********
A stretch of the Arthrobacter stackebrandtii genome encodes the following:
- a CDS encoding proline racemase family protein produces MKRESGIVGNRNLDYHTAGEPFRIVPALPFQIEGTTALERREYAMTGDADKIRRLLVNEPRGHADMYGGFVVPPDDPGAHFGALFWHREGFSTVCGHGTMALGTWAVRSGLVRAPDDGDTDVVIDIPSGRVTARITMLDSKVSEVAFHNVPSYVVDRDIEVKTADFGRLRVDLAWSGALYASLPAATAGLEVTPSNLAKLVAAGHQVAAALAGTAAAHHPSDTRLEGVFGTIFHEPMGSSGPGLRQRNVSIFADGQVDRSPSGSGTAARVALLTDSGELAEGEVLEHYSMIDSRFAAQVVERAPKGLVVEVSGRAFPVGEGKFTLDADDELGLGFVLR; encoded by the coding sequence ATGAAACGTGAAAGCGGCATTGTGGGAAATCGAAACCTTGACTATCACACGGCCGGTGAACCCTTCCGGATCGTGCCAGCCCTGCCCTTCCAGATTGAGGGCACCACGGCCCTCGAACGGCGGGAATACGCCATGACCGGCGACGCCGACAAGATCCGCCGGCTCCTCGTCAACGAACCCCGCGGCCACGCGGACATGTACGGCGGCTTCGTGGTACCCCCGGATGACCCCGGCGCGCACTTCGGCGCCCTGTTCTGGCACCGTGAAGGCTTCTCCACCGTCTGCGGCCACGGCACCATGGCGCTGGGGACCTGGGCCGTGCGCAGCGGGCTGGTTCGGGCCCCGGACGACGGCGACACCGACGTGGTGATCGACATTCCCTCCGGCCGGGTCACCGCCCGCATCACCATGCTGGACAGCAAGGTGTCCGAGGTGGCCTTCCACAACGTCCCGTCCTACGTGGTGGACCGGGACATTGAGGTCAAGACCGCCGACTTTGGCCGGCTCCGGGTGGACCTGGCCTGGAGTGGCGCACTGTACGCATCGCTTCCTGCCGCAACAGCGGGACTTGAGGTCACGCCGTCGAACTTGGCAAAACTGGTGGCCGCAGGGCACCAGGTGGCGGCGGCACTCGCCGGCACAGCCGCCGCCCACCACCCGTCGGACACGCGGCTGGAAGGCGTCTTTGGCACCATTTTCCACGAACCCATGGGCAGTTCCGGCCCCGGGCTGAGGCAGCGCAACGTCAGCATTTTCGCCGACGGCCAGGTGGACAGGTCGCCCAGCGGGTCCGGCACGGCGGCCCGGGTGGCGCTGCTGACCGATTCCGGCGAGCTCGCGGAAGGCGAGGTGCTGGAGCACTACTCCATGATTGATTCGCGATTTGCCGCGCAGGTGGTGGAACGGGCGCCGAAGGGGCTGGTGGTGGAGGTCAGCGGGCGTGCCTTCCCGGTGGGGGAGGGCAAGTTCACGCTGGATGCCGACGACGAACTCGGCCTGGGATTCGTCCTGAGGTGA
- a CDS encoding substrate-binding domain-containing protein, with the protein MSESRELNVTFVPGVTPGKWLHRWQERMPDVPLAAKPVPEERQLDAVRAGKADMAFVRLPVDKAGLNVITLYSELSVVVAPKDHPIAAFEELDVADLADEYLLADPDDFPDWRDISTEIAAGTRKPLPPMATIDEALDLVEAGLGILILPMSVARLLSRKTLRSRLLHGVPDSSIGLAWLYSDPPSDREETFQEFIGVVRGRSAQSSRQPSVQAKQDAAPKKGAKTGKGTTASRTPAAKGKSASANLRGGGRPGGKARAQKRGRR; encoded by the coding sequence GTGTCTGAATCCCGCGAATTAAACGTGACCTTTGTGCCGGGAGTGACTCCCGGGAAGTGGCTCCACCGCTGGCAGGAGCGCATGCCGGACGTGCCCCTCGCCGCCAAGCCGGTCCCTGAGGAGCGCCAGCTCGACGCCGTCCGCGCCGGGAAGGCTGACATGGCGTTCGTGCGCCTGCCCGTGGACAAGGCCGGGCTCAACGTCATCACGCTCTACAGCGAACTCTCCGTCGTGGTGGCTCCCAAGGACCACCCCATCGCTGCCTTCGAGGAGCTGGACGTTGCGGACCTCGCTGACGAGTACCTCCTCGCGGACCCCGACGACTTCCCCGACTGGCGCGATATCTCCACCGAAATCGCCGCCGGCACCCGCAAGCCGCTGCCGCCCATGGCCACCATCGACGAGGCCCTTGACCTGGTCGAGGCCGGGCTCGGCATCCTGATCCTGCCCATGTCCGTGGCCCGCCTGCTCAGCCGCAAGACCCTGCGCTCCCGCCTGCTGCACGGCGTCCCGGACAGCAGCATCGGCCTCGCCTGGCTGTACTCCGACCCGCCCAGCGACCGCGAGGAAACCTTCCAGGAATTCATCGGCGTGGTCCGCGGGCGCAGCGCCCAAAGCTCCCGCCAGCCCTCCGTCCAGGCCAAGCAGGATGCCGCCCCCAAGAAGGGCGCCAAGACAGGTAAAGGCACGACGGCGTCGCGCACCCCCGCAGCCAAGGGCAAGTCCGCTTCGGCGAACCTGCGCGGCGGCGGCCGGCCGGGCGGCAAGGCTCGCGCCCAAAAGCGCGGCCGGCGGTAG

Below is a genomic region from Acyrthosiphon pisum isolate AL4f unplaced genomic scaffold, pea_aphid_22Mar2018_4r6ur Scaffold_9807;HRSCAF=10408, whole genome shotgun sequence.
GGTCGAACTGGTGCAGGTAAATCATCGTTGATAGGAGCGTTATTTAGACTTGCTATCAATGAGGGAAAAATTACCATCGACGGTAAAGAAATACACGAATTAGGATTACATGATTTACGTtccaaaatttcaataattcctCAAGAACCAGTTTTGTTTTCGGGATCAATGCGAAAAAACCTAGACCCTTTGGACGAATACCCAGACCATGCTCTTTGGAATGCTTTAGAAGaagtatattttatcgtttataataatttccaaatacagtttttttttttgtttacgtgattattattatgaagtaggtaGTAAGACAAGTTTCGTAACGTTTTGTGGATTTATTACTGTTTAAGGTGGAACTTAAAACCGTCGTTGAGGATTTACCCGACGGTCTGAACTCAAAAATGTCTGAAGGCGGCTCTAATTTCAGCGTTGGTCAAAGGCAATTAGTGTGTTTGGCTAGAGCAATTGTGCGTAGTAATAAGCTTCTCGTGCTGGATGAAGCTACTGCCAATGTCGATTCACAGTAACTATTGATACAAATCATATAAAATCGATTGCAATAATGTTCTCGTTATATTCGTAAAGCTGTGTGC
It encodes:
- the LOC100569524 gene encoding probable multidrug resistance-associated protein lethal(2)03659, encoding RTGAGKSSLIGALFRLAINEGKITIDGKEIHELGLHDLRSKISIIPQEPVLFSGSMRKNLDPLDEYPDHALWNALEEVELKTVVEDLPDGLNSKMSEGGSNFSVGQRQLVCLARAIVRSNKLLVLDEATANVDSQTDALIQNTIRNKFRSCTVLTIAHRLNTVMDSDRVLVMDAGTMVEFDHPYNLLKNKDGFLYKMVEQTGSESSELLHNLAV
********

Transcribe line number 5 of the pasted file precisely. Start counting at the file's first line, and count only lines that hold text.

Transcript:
GGTCGAACTGGTGCAGGTAAATCATCGTTGATAGGAGCGTTATTTAGACTTGCTATCAATGAGGGAAAAATTACCATCGACGGTAAAGAAATACACGAATTAGGATTACATGATTTACGTtccaaaatttcaataattcctCAAGAACCAGTTTTGTTTTCGGGATCAATGCGAAAAAACCTAGACCCTTTGGACGAATACCCAGACCATGCTCTTTGGAATGCTTTAGAAGaagtatattttatcgtttataataatttccaaatacagtttttttttttgtttacgtgattattattatgaagtaggtaGTAAGACAAGTTTCGTAACGTTTTGTGGATTTATTACTGTTTAAGGTGGAACTTAAAACCGTCGTTGAGGATTTACCCGACGGTCTGAACTCAAAAATGTCTGAAGGCGGCTCTAATTTCAGCGTTGGTCAAAGGCAATTAGTGTGTTTGGCTAGAGCAATTGTGCGTAGTAATAAGCTTCTCGTGCTGGATGAAGCTACTGCCAATGTCGATTCACAGTAACTATTGATACAAATCATATAAAATCGATTGCAATAATGTTCTCGTTATATTCGTAAAGCTGTGTGC